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KillewarrenAlt:  Killiewarren, killewarren, Killywarren

Killewarren is the glen's oldest house in the Tynron, Dumfriesshire, glen, Dating from 1617. Originally a three-storied fortified house, it has tremendously thick walls. An arched gateway was demolished in the early 1800’s.

Pleasantly situated in wooded foothill country a mile north-west of Tynron, this is a small laird’s house of the early 17th century, plain and sturdy. It is oblong on plan and three storeys in height, the roof appearing to have been altered, as so frequently occurs. As also is typical, most windows have been enlarged and some built up. A more modern wing of two storeys has been erected to the west, and in the south front of this lies the present main door. Over this doorway two panels have been inserted, no doubt removed from over the original door which is on the other, or north,side of the house now obscured by modern work. The panels, now [?] pleasingly coloured, bear the arms of Douglas and the initials I.D. and F.D., with the date 1617. The early doorway is arched, with moulded surround. Internally the house has been completely modernised, no features of interest remaining. There is no vaulting, and one or two of the corbels for the support of the first floor are still to be seen at the kitchen ceiling. The usual arrangement of Hall on the first floor and bedroom accommodation above would prevail. There is now no stair within the old portion of the house, but the original turnpike would appear to have risen in the north-east angle, to the left of the old doorway. The building is in good repair, and is now occupied as a farmhouse, whitewashed and trim. - Nigel Tranter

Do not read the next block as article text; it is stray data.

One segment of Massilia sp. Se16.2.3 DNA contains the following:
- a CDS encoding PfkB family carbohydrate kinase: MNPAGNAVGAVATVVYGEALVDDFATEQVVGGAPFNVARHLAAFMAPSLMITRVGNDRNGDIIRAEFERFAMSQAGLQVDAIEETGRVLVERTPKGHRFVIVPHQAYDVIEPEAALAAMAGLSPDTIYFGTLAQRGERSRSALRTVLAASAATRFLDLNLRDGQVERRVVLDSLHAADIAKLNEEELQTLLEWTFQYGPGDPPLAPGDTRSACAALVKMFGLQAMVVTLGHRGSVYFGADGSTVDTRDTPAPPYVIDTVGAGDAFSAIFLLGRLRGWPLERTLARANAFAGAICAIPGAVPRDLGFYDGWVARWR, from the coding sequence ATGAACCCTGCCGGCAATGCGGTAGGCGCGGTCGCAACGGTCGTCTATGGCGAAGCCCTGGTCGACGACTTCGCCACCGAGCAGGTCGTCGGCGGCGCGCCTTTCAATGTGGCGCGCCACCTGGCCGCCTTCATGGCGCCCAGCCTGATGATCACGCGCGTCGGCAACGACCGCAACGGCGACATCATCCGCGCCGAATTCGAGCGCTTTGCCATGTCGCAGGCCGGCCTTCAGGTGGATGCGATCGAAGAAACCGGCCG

The Queensberry Papers outline the acquisition of lands in Tynron. For example, in 1509 the lands of Schynell Croft are mentioned. 1606 saw the acquisition by Queensberry of Achinbrack, Mid-Schynelhead, Killiewarren, Benan, Denary (Pinzarie) and Craigencoon from Maitland of Auchingassel, Penpont, part of the Barony of Tibbers. In 1686 Queensberry Estate bought the manor and pertinents of Douglas of Stenhouse.


Killywarren, about two miles further up the Shinnel, is interesting as being an old castle of the Douglas family, which has been roofed in and served the purpose of a farm-house. The coat of arms of the old family, elaborately carved, and a square stone beneath, bearing the date 1617, are inserted above the arched door of the newer part of the house. The huge whinstones which form the foundation of the old tall gable, the small windows, those of the third storey being close in the eaves of the roof, and the curious sloping and triangular garden behind, give Killywarren a very peculiar appearance. Inside the steepness of the stairs and the thickness of the walls are equally remarkable.
Dumfriesshire and Galloway Natural History and Antiquarian Society; 2010


Grave marker, Tynron Churchyard:
•  Displaced table stone. Here lies interred the body of Janet McCall spouse to William Deugane in Killywarren, d. 1'8th Jan., 1718, a. 47. Ereoted by William Deugane.
•  Stone with urn and roses. To Janet Lason, d. at Killywarren, 29th May, 1851, a. 72. Also Thomas Maxwell her husband, d. there 26th July, 1854, a. 77.
•  To Janet Hyslop spouse of Robert Armstrong, d. at Killyewarren, 21st March, 1812, a. 67. A10 Jean Hyslop spouse of John Armstrong their son, d. at Laggan, 21st March, 1823; and others.

Killiewarren House
in 1951


• Robert Cuthbertson was head of family in Killiewarren in 1834.
• The armormial is that of Douglases of Drumlanrig, undifferenced.

See also:

  • Douglas of Killiewarren
  • Douglas of Tibbers

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    Last modified: Tuesday, 01 February 2022